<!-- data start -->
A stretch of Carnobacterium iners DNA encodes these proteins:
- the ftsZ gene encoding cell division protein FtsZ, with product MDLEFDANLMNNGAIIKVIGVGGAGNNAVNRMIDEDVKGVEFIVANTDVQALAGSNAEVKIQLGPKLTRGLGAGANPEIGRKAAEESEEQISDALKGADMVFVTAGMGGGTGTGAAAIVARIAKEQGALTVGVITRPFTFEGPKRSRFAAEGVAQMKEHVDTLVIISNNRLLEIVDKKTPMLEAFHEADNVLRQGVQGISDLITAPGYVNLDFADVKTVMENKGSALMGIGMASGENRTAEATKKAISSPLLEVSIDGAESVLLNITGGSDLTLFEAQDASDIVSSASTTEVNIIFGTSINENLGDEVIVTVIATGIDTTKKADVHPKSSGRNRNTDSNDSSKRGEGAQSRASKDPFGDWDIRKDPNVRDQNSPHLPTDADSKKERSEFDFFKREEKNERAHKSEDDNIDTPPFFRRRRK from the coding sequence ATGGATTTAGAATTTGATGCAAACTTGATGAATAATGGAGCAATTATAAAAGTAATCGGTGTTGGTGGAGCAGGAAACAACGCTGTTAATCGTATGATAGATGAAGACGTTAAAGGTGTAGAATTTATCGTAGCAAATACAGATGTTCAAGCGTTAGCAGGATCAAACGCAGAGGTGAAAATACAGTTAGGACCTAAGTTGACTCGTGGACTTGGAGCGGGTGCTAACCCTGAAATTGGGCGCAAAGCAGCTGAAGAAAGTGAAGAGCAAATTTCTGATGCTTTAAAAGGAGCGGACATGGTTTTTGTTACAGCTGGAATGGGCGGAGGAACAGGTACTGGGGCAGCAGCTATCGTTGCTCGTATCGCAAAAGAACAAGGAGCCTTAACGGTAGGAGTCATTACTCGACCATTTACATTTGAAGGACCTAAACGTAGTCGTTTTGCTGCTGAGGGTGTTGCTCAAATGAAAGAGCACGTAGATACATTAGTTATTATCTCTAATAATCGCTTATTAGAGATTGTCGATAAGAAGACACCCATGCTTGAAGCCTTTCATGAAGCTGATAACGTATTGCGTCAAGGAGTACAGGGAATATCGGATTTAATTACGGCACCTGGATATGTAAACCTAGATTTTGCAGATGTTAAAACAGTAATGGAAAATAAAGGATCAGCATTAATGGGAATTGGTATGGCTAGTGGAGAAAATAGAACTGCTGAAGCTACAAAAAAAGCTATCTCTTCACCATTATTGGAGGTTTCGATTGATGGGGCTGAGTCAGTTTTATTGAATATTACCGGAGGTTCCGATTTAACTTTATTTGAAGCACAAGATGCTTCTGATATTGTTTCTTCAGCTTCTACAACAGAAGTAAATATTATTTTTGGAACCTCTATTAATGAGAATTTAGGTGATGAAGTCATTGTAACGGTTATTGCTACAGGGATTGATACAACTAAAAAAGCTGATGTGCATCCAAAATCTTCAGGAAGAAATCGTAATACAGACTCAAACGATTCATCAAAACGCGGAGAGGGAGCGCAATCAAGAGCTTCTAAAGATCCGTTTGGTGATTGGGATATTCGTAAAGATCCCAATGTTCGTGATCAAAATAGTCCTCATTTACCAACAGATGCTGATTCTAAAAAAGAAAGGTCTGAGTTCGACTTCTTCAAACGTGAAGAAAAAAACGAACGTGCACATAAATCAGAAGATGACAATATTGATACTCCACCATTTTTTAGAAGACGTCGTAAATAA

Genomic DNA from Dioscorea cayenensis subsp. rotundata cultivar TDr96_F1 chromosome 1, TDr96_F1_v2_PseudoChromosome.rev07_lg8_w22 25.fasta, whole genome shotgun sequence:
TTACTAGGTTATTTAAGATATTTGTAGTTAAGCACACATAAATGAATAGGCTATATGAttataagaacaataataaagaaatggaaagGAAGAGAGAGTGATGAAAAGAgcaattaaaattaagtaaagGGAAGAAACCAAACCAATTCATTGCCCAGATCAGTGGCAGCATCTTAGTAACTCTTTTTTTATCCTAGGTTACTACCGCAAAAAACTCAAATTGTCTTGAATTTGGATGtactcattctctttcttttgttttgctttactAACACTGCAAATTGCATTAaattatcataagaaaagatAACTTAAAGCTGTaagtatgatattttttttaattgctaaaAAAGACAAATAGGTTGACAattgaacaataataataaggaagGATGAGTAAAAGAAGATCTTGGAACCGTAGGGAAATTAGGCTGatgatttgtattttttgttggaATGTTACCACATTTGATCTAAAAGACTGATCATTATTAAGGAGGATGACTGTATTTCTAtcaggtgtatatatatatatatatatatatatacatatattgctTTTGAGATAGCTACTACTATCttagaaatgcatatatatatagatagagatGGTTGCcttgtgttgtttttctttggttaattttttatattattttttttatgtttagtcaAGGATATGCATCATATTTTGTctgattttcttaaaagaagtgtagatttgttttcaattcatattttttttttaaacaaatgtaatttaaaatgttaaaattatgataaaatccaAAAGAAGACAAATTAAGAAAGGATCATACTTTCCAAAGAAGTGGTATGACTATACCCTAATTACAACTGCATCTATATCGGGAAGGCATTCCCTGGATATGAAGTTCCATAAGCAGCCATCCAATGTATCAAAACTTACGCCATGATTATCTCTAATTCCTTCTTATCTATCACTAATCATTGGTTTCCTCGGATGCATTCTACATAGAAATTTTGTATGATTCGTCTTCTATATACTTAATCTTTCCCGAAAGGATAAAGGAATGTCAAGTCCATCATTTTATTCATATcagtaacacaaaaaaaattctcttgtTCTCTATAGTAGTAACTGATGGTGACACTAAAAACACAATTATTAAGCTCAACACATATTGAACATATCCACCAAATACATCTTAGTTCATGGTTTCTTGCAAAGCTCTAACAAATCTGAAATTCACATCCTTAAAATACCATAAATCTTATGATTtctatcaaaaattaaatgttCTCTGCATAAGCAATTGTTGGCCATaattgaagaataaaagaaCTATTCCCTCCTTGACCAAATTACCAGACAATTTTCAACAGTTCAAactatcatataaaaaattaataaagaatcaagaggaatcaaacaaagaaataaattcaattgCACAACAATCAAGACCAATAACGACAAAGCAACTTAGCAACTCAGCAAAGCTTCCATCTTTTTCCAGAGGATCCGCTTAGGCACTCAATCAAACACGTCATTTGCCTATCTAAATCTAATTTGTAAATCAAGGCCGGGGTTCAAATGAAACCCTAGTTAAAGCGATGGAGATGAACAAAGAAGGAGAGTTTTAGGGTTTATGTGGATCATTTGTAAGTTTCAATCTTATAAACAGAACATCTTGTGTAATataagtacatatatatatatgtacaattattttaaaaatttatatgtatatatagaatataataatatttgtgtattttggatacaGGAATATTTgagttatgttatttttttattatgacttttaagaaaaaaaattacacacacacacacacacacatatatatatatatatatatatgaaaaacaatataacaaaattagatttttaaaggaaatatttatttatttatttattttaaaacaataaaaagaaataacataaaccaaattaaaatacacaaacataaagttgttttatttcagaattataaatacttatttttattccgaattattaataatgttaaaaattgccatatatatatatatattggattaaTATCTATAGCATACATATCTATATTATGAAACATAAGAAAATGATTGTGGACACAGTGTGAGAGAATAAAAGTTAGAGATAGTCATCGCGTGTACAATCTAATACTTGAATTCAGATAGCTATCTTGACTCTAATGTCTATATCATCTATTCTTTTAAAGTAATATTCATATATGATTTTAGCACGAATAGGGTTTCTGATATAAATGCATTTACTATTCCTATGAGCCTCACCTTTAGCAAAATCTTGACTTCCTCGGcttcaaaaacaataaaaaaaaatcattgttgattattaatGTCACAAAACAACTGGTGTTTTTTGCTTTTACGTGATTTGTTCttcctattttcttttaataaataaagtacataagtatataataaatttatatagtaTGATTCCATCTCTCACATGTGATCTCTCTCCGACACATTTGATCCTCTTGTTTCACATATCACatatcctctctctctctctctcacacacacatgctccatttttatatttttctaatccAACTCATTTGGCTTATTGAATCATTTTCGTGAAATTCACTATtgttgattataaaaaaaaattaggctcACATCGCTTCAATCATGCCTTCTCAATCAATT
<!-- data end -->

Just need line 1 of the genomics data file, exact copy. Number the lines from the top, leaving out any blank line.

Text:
A stretch of Carnobacterium iners DNA encodes these proteins: